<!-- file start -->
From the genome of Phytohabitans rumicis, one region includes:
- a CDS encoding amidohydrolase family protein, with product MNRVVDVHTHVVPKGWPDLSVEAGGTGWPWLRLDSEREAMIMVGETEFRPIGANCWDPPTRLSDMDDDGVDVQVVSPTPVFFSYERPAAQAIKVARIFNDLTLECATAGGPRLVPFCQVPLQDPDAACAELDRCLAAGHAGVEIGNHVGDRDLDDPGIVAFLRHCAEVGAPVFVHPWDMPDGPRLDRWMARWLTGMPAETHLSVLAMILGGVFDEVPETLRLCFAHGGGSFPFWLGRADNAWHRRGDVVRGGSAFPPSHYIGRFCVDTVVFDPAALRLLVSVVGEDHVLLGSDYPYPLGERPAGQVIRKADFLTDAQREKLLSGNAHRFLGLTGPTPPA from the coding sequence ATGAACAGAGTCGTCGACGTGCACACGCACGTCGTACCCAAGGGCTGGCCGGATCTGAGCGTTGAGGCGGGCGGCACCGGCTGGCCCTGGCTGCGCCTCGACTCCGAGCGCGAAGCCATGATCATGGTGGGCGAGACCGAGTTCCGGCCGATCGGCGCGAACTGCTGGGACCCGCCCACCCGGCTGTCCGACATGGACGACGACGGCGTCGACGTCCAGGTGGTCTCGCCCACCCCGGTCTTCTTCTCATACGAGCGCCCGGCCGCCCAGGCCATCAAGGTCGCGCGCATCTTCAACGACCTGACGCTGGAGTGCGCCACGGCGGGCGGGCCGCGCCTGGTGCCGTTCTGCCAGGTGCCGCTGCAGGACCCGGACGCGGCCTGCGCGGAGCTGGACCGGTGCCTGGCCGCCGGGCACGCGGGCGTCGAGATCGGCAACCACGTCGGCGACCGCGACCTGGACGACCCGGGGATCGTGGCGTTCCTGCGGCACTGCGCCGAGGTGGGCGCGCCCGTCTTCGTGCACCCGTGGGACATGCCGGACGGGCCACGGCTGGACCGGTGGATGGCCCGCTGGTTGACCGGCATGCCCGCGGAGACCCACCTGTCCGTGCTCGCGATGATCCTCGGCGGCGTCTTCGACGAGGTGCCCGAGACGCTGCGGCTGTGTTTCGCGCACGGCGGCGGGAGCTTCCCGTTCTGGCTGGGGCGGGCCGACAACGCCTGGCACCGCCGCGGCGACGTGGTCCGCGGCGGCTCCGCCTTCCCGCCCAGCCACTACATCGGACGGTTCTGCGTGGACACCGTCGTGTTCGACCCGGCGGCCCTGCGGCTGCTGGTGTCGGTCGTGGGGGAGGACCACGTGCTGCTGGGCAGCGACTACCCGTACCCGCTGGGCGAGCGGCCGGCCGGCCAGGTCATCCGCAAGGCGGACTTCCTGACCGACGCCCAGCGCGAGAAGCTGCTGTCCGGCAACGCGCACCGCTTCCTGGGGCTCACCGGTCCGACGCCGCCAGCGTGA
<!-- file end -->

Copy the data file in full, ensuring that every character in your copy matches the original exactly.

From the genome of Phytohabitans rumicis, one region includes:
- a CDS encoding amidohydrolase family protein, with product MNRVVDVHTHVVPKGWPDLSVEAGGTGWPWLRLDSEREAMIMVGETEFRPIGANCWDPPTRLSDMDDDGVDVQVVSPTPVFFSYERPAAQAIKVARIFNDLTLECATAGGPRLVPFCQVPLQDPDAACAELDRCLAAGHAGVEIGNHVGDRDLDDPGIVAFLRHCAEVGAPVFVHPWDMPDGPRLDRWMARWLTGMPAETHLSVLAMILGGVFDEVPETLRLCFAHGGGSFPFWLGRADNAWHRRGDVVRGGSAFPPSHYIGRFCVDTVVFDPAALRLLVSVVGEDHVLLGSDYPYPLGERPAGQVIRKADFLTDAQREKLLSGNAHRFLGLTGPTPPA from the coding sequence ATGAACAGAGTCGTCGACGTGCACACGCACGTCGTACCCAAGGGCTGGCCGGATCTGAGCGTTGAGGCGGGCGGCACCGGCTGGCCCTGGCTGCGCCTCGACTCCGAGCGCGAAGCCATGATCATGGTGGGCGAGACCGAGTTCCGGCCGATCGGCGCGAACTGCTGGGACCCGCCCACCCGGCTGTCCGACATGGACGACGACGGCGTCGACGTCCAGGTGGTCTCGCCCACCCCGGTCTTCTTCTCATACGAGCGCCCGGCCGCCCAGGCCATCAAGGTCGCGCGCATCTTCAACGACCTGACGCTGGAGTGCGCCACGGCGGGCGGGCCGCGCCTGGTGCCGTTCTGCCAGGTGCCGCTGCAGGACCCGGACGCGGCCTGCGCGGAGCTGGACCGGTGCCTGGCCGCCGGGCACGCGGGCGTCGAGATCGGCAACCACGTCGGCGACCGCGACCTGGACGACCCGGGGATCGTGGCGTTCCTGCGGCACTGCGCCGAGGTGGGCGCGCCCGTCTTCGTGCACCCGTGGGACATGCCGGACGGGCCACGGCTGGACCGGTGGATGGCCCGCTGGTTGACCGGCATGCCCGCGGAGACCCACCTGTCCGTGCTCGCGATGATCCTCGGCGGCGTCTTCGACGAGGTGCCCGAGACGCTGCGGCTGTGTTTCGCGCACGGCGGCGGGAGCTTCCCGTTCTGGCTGGGGCGGGCCGACAACGCCTGGCACCGCCGCGGCGACGTGGTCCGCGGCGGCTCCGCCTTCCCGCCCAGCCACTACATCGGACGGTTCTGCGTGGACACCGTCGTGTTCGACCCGGCGGCCCTGCGGCTGCTGGTGTCGGTCGTGGGGGAGGACCACGTGCTGCTGGGCAGCGACTACCCGTACCCGCTGGGCGAGCGGCCGGCCGGCCAGGTCATCCGCAAGGCGGACTTCCTGACCGACGCCCAGCGCGAGAAGCTGCTGTCCGGCAACGCGCACCGCTTCCTGGGGCTCACCGGTCCGACGCCGCCAGCGTGA